Wednesday, January 06, 2010

The Amy Gillett Foundation Ride

On Sunday I rode with friends in a charity event for the Amy Gillett Foundation. Amy was a member of the Australian Women's cycling squad and while they were training in Germany, a young lady who had not long had her licence, drove into the training group.

All sorts of riders participated from serious racing cyclists to five riders on this pink extended bike.

Most of the squad were hurt in some way. Amy was killed. This was the same year that our World Champion, Cadel Evans was prominant in the Tour deFrance a few years back. Since then, he has been a staunch advocate of the Foundation. He was on the ride Sunday in his World Championship Jersey.
Amy's husband, family and many friends organise this annual ride to promote road safety awareness to both cyclists and motorists.

It was a good day with over 3000 cyclists contributing more than $300,000 to the foundation. Some were lucky enough to ride the 120 km course with some of Australia's top cyclists including Cadel.

After the ride we enjoyed calamari and chips washed down with a cool beer, Peroni of course, and the view, well there it is below.

The ride starts and finishes at Geelongs Eastern Beach, a great spot with a great view across Corio bay within Port Phillip bay. The weather was sunny in the mid 20s. I must do a story on Geelong as it has a rich history with some interesting architecture.


After the ride we were entertained by "real" racing cyclists in the Bay Criterium Series. Several of them use this as an early training program for their European campaign for 2010. Two of today's riders, Robbie McEwan and Baden Cook are past Green Jersey winners in LeTour.

I'm back at work now so I'll revert back to my weekly installments unless I get inspired mid-week.


  1. Leon, I don't know much about riding bikes for such a long time but I remember reading an article in the LA Times about the Tour de France. The journalist had interviewed researchers and scientists... He wrote that one day of racing on the tour is the equivalent of running a marathon. Doing this for 3 weeks (whatever long it takes) is very much impossible unless you are using "help". He also wrote about all those muscle men who would never be that muscled naturally unless they had "help". Never the less, it is pretty amazing to see those guys climb mountains day after day. I don't mean to put down the professional racers who get very well paid to win and get sponsorships, but I really admire the non-professionals who have such a passion for their sport. I know you are one of them and you are doing it for pure pleasure, exercise and the camaraderie. I guess eating Sue's wonderful meals, you would have to find a way to burn the calories.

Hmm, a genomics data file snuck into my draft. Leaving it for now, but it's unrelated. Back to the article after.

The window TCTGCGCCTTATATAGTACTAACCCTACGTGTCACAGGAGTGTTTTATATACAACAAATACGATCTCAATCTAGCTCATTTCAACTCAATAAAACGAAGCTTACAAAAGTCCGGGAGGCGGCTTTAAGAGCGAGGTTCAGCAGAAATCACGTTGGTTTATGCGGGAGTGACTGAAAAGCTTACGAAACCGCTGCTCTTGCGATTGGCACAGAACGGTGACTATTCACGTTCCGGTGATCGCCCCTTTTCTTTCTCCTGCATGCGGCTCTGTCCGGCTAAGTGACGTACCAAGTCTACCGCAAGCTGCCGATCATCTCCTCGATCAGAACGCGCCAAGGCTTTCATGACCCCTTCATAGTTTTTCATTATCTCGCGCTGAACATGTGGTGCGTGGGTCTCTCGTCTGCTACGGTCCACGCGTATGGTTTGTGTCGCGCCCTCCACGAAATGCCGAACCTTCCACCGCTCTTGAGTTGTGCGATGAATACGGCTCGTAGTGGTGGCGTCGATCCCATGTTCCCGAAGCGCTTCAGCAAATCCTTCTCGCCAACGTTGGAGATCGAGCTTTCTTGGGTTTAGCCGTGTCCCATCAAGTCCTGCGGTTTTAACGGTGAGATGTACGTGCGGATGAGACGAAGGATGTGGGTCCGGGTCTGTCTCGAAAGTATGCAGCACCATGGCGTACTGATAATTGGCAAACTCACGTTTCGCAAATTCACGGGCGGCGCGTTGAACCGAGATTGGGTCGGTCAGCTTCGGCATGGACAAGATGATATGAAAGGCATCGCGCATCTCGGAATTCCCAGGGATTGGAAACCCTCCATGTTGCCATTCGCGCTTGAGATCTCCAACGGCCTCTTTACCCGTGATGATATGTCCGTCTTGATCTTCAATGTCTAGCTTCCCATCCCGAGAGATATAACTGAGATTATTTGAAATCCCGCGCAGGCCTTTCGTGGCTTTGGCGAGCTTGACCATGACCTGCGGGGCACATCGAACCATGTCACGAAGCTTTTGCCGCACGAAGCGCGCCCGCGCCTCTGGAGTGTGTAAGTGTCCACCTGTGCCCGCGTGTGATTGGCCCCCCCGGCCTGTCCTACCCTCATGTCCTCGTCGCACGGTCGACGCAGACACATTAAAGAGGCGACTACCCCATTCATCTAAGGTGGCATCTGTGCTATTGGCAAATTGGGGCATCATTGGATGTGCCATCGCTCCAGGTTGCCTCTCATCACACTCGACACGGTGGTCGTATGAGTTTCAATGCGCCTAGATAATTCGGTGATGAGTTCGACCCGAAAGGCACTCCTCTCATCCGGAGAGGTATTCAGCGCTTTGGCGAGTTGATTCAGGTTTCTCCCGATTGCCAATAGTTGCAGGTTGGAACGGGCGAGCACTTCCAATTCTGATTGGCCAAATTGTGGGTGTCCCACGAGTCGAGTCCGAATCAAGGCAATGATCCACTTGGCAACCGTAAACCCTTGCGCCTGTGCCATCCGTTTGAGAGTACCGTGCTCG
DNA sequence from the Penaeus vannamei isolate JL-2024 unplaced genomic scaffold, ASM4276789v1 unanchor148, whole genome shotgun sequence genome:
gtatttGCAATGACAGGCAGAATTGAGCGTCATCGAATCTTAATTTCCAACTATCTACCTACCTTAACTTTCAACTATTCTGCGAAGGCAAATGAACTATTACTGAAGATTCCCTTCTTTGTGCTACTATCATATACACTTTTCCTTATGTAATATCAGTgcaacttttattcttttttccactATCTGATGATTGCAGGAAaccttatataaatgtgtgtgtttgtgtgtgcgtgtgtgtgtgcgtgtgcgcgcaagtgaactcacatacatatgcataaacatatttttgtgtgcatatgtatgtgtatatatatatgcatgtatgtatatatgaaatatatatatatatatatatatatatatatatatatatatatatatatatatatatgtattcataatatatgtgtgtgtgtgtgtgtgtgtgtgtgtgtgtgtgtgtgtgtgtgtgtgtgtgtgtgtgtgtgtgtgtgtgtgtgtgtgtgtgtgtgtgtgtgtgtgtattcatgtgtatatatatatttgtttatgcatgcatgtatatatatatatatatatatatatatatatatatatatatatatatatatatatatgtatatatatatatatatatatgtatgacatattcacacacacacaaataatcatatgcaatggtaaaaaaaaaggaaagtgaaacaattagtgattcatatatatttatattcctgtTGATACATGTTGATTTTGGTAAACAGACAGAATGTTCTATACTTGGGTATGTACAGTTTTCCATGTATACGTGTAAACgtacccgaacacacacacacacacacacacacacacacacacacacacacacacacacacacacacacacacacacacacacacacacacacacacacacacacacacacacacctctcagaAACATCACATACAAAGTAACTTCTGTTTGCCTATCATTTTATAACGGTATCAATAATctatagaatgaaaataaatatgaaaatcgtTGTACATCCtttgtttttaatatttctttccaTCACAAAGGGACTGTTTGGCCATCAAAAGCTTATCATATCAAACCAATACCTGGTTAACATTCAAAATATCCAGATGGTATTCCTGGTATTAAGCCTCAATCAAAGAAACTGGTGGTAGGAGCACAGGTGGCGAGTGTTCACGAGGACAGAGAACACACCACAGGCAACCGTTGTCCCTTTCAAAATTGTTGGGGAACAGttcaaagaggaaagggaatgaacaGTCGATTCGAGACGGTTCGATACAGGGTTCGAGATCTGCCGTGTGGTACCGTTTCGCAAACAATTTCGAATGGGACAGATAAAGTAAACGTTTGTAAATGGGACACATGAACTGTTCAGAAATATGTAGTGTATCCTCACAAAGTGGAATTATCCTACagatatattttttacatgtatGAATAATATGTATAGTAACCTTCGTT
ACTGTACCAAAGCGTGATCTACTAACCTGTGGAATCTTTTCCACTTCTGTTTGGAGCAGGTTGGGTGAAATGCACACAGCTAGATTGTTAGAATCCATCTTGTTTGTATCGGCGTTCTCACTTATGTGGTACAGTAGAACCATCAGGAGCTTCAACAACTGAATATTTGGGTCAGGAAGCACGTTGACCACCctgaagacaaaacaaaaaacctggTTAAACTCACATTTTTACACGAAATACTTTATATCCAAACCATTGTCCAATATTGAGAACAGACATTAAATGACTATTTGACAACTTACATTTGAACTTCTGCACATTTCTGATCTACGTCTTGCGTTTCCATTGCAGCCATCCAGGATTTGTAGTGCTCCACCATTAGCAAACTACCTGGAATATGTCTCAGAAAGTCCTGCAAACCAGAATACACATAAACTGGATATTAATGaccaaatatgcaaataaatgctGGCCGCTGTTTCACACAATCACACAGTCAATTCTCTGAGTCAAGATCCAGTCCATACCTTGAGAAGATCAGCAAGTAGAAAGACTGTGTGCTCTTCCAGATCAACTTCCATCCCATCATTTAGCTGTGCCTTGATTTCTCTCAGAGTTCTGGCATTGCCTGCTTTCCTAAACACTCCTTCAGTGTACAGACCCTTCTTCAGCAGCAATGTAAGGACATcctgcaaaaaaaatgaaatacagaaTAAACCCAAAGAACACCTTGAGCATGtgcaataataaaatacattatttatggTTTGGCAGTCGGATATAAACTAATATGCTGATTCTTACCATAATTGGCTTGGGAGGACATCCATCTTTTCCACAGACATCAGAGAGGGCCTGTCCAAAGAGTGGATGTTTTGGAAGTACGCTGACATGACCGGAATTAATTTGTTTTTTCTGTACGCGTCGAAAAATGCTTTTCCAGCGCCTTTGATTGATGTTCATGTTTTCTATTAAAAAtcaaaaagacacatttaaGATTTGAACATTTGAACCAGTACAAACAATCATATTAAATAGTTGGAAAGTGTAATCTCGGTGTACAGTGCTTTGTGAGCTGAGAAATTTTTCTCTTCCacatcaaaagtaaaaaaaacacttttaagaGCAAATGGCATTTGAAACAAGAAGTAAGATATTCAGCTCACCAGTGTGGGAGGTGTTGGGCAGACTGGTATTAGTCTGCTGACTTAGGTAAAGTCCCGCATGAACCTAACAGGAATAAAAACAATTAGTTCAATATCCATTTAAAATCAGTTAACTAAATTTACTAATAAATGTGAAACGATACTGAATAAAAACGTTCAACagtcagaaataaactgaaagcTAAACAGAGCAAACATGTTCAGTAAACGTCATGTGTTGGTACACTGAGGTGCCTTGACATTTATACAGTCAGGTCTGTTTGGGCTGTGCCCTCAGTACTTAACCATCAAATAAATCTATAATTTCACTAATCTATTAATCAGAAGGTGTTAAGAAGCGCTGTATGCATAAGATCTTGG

I am sorry for Amy Gillett killed in Germany. I am sure she is very proud of all of you.

  2. Those are very nice comments - yes the top level cyclists do come in for a high level of critism and due to the highest level of testing, the cheats are being caught. That's a good thing however the publicity isn't. I could go on for hours on the subject, but won't.
    Needless to say, the sport has offered me many friends and experiences since the age of 12.
    And yes, Sue's passion for cooking helps keep up the energy levels.


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